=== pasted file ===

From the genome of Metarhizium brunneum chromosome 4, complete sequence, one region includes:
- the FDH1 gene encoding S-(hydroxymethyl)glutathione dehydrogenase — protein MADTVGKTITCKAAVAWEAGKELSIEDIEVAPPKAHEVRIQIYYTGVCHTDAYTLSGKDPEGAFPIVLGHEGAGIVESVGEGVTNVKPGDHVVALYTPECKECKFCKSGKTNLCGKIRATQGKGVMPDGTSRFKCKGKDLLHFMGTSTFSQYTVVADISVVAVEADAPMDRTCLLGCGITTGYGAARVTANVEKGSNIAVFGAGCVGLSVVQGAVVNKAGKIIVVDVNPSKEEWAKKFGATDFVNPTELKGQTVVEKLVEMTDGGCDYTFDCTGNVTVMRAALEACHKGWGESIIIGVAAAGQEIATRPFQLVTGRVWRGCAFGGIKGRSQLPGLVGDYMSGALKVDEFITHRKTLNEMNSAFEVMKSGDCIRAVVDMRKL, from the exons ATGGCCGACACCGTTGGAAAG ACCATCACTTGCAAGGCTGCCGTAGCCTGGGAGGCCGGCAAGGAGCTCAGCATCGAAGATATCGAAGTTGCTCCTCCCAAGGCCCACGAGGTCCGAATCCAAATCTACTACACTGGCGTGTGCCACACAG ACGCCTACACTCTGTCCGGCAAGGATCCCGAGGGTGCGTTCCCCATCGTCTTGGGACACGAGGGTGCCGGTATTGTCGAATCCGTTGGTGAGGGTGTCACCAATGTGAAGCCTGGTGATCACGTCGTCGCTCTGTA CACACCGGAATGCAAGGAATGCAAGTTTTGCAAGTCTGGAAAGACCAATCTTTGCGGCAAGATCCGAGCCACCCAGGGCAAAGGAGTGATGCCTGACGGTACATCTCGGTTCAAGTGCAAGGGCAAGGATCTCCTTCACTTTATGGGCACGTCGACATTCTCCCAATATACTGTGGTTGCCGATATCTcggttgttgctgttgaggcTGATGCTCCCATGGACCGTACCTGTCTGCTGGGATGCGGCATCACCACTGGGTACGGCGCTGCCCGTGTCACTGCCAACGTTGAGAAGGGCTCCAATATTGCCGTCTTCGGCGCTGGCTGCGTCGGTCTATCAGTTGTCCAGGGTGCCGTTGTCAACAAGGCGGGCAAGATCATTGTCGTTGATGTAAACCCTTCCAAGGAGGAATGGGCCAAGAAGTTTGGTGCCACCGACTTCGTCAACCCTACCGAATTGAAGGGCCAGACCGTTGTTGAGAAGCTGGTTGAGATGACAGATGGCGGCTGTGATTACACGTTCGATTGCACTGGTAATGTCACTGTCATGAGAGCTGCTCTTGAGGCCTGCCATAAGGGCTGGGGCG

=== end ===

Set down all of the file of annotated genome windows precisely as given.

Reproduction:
From the genome of Metarhizium brunneum chromosome 4, complete sequence, one region includes:
- the FDH1 gene encoding S-(hydroxymethyl)glutathione dehydrogenase — protein MADTVGKTITCKAAVAWEAGKELSIEDIEVAPPKAHEVRIQIYYTGVCHTDAYTLSGKDPEGAFPIVLGHEGAGIVESVGEGVTNVKPGDHVVALYTPECKECKFCKSGKTNLCGKIRATQGKGVMPDGTSRFKCKGKDLLHFMGTSTFSQYTVVADISVVAVEADAPMDRTCLLGCGITTGYGAARVTANVEKGSNIAVFGAGCVGLSVVQGAVVNKAGKIIVVDVNPSKEEWAKKFGATDFVNPTELKGQTVVEKLVEMTDGGCDYTFDCTGNVTVMRAALEACHKGWGESIIIGVAAAGQEIATRPFQLVTGRVWRGCAFGGIKGRSQLPGLVGDYMSGALKVDEFITHRKTLNEMNSAFEVMKSGDCIRAVVDMRKL, from the exons ATGGCCGACACCGTTGGAAAG ACCATCACTTGCAAGGCTGCCGTAGCCTGGGAGGCCGGCAAGGAGCTCAGCATCGAAGATATCGAAGTTGCTCCTCCCAAGGCCCACGAGGTCCGAATCCAAATCTACTACACTGGCGTGTGCCACACAG ACGCCTACACTCTGTCCGGCAAGGATCCCGAGGGTGCGTTCCCCATCGTCTTGGGACACGAGGGTGCCGGTATTGTCGAATCCGTTGGTGAGGGTGTCACCAATGTGAAGCCTGGTGATCACGTCGTCGCTCTGTA CACACCGGAATGCAAGGAATGCAAGTTTTGCAAGTCTGGAAAGACCAATCTTTGCGGCAAGATCCGAGCCACCCAGGGCAAAGGAGTGATGCCTGACGGTACATCTCGGTTCAAGTGCAAGGGCAAGGATCTCCTTCACTTTATGGGCACGTCGACATTCTCCCAATATACTGTGGTTGCCGATATCTcggttgttgctgttgaggcTGATGCTCCCATGGACCGTACCTGTCTGCTGGGATGCGGCATCACCACTGGGTACGGCGCTGCCCGTGTCACTGCCAACGTTGAGAAGGGCTCCAATATTGCCGTCTTCGGCGCTGGCTGCGTCGGTCTATCAGTTGTCCAGGGTGCCGTTGTCAACAAGGCGGGCAAGATCATTGTCGTTGATGTAAACCCTTCCAAGGAGGAATGGGCCAAGAAGTTTGGTGCCACCGACTTCGTCAACCCTACCGAATTGAAGGGCCAGACCGTTGTTGAGAAGCTGGTTGAGATGACAGATGGCGGCTGTGATTACACGTTCGATTGCACTGGTAATGTCACTGTCATGAGAGCTGCTCTTGAGGCCTGCCATAAGGGCTGGGGCG